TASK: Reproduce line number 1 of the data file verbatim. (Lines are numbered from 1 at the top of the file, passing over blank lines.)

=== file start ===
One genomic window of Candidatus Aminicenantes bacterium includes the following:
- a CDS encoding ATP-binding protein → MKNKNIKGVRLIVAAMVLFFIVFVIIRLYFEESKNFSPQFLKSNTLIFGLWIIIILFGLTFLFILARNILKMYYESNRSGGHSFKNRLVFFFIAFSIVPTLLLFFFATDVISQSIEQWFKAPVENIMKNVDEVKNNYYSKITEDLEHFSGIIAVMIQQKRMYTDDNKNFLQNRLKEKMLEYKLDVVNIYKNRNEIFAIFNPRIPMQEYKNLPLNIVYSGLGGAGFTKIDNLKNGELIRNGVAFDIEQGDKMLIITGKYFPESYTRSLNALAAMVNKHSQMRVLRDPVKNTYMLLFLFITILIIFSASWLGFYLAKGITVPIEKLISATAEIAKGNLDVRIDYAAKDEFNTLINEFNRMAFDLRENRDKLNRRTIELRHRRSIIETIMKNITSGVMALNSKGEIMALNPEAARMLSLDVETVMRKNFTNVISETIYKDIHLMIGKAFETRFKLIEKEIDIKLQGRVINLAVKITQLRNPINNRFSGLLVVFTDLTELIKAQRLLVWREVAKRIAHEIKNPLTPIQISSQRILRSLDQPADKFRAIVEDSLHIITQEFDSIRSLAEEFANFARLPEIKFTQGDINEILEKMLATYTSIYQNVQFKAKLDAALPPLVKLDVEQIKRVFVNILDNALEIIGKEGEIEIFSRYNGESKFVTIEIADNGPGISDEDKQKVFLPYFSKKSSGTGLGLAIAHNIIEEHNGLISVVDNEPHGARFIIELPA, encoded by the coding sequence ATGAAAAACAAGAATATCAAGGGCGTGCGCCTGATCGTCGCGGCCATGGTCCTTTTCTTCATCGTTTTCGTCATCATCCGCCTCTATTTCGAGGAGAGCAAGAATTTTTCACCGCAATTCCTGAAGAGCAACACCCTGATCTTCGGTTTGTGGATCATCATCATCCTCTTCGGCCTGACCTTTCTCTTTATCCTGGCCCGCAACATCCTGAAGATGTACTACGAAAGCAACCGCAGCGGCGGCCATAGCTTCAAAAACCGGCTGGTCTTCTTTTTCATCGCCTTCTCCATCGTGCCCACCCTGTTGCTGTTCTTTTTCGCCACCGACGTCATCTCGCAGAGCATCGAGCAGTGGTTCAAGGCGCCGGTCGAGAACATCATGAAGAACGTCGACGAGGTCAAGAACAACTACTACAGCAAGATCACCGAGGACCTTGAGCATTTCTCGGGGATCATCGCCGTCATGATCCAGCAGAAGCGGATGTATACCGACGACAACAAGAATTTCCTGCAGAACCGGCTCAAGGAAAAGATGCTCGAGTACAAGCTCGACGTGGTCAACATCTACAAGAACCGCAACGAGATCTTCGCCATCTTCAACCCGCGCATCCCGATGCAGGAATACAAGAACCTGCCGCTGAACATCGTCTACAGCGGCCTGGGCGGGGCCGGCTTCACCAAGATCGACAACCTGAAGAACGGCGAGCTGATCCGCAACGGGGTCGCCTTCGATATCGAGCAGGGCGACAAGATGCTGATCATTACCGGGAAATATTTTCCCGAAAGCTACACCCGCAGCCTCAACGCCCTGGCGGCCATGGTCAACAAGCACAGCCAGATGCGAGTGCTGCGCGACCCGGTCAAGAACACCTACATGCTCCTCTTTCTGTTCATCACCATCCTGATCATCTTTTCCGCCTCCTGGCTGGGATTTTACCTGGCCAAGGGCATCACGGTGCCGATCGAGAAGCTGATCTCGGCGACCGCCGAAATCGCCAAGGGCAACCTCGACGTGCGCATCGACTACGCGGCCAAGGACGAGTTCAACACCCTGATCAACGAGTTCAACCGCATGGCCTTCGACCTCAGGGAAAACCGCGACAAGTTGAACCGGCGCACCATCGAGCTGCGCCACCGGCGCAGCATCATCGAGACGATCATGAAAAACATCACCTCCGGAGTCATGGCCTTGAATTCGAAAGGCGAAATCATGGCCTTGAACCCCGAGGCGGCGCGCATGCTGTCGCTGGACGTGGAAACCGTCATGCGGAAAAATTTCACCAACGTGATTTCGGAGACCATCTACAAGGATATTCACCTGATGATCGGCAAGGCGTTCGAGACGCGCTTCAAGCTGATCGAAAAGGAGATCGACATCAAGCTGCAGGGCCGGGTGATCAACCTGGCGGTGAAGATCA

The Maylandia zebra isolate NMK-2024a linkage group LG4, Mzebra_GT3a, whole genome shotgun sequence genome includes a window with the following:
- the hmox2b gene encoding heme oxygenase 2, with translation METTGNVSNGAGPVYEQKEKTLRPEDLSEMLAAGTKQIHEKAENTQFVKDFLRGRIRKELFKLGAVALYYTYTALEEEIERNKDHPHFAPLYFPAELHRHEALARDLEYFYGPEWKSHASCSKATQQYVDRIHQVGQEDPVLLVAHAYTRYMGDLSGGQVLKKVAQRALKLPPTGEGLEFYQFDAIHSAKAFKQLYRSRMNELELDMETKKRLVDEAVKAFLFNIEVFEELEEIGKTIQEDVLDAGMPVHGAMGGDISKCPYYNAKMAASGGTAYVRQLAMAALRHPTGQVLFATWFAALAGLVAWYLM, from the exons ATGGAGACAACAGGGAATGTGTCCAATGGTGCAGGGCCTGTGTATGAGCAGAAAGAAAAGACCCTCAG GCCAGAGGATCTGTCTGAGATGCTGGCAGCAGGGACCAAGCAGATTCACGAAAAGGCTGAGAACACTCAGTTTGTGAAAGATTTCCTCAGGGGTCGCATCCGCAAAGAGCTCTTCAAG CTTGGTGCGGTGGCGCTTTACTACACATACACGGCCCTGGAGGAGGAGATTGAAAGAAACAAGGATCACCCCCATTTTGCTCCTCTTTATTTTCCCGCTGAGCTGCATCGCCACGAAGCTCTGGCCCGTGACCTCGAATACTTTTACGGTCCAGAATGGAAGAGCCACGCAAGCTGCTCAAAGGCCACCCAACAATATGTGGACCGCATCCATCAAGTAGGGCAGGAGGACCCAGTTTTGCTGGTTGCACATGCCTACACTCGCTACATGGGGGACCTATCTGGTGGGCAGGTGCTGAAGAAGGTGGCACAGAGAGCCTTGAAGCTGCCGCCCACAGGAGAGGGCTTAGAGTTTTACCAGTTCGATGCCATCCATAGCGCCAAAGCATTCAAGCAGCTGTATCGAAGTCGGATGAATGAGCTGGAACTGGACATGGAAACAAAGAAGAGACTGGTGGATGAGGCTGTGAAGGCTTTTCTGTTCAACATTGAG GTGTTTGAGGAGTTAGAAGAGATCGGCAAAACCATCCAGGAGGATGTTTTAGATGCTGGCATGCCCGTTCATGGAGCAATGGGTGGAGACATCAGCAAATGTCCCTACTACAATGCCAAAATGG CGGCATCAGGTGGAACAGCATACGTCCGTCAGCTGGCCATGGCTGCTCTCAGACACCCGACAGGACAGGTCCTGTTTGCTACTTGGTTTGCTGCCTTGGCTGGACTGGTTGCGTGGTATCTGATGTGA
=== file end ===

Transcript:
One genomic window of Candidatus Aminicenantes bacterium includes the following: